I have turned off my Ubuntu PC with sudo poweroff. After several days I found it is running back. How to know, which event turned it on?

Computer has no keyboard and mouse attached, and power button is blocked.

Is there a systematic way to know the reason of power on in Ubuntu?

If it is network, then how to trace packets, being able to turn computer on?

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    if you suspect WOL, then you could monitor the LAN with another computer .... use an ethernet hub so that you can monitor the traffic between your PC and LAN ...... i don't even know if you can buy a hub any more – jsotola Mar 16 at 4:47

Some BIOSes have a setting to boot up after a power failure, which is useful to boot a kiosk computer, a server, or a PC where the power button is disabled on purpose or by failure.

An otherwise unnoticed short power outage may then have caused an unwanted boot.

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    So, how to detect if it was this? – Dims Mar 16 at 8:47
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    The obvious test would be to simulate a power failure by unplugging your machine, but this is not recommended. It may lead to data loss. The BIOS should have an option for this somewhere. My Asrock BIOS has this as "Restore on Power Loss > Power ON" in the "Advanced" tab. You BIOS may have a different name for that. – Takkat Mar 16 at 9:08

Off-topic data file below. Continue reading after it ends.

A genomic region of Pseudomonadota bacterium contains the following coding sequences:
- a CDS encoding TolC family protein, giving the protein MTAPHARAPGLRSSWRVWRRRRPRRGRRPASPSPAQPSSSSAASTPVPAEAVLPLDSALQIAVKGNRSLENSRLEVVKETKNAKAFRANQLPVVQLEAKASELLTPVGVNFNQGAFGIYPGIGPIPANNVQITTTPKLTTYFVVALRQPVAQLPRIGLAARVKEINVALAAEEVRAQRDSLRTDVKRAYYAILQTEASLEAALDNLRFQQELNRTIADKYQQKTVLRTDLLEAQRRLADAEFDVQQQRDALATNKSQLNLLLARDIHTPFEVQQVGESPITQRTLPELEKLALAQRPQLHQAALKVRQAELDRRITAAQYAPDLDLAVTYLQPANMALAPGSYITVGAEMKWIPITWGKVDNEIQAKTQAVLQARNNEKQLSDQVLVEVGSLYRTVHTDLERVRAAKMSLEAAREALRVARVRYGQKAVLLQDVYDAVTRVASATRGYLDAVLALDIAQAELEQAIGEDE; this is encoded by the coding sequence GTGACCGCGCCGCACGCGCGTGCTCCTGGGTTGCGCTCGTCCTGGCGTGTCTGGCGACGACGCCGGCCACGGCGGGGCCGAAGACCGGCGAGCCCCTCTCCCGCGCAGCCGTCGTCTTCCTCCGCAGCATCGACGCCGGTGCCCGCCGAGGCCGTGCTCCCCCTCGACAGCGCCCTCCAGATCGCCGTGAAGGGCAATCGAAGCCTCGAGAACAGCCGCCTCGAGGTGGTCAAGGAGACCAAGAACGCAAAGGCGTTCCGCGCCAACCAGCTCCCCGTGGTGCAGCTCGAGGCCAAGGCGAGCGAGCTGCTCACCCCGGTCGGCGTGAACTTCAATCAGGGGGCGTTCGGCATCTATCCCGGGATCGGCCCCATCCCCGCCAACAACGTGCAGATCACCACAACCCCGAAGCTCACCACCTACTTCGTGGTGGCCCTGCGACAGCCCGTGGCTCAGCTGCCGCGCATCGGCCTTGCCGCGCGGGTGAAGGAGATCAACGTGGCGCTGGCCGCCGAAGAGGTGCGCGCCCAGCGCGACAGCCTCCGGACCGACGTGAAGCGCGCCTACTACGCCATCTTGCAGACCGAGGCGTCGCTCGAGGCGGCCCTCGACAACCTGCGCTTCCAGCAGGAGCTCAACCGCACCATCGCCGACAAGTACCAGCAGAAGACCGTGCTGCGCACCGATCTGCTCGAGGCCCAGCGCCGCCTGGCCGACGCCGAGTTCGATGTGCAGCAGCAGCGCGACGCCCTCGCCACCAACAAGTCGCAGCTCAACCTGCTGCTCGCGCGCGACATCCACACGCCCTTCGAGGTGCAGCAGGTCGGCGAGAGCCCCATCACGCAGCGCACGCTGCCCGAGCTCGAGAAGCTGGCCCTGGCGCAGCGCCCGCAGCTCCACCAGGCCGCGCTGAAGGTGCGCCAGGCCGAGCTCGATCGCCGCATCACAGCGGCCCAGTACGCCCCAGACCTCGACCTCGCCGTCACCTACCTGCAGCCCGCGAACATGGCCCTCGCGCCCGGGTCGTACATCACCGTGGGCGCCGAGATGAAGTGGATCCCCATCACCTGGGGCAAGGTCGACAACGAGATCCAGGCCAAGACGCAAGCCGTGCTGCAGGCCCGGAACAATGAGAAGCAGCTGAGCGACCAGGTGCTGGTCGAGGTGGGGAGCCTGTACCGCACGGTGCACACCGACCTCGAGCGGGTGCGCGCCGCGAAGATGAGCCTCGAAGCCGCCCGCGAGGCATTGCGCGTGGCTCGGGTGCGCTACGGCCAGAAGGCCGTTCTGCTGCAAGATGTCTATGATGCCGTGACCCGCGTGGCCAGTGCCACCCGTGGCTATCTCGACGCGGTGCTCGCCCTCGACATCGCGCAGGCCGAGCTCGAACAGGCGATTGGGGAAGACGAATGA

I had this issue on a Dell Optiplex and the problem turned out to be a wake-on-a-schedule feature in the BIOS, not wake-on-lan. It was set to boot my machine every morning. You can read more about this feature here: http://www.inspectmygadget.com/2009/01/08/little-known-bios-features-wake-up-a-computer-on-a-schedule and here https://www.makeuseof.com/answers/bios-computer-boot-specific-time/.


It might be worth mentioning your hardware (there are ways to make HW wake up after some time through BIOS/EFI).

You can disable Wake-on-LAN, both in BIOS/EFI or in Linux: How to disable Wake on Lan. Catching Wake-on-LAN packets might be possible, but definitely not easy.

To monitor Wake On Lan packets, you can capture them using another computer on the network (as WoL is sent to broadcast) with tshark -i wlan0 -w outfile.pcap -p 'ether proto 0x0842 or udp port 9' Afterwards, you can load the capture file in Wireshark, where you can see MAC address of the sender.

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    I don't want to disable WOL, I am utilizing it. I just want to know what is going on. – Dims Mar 15 at 19:22
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    @Dims That is not something you have mentioned in your question. I added monitoring WOL to my updated answer – Jakub Lucký Mar 16 at 8:37

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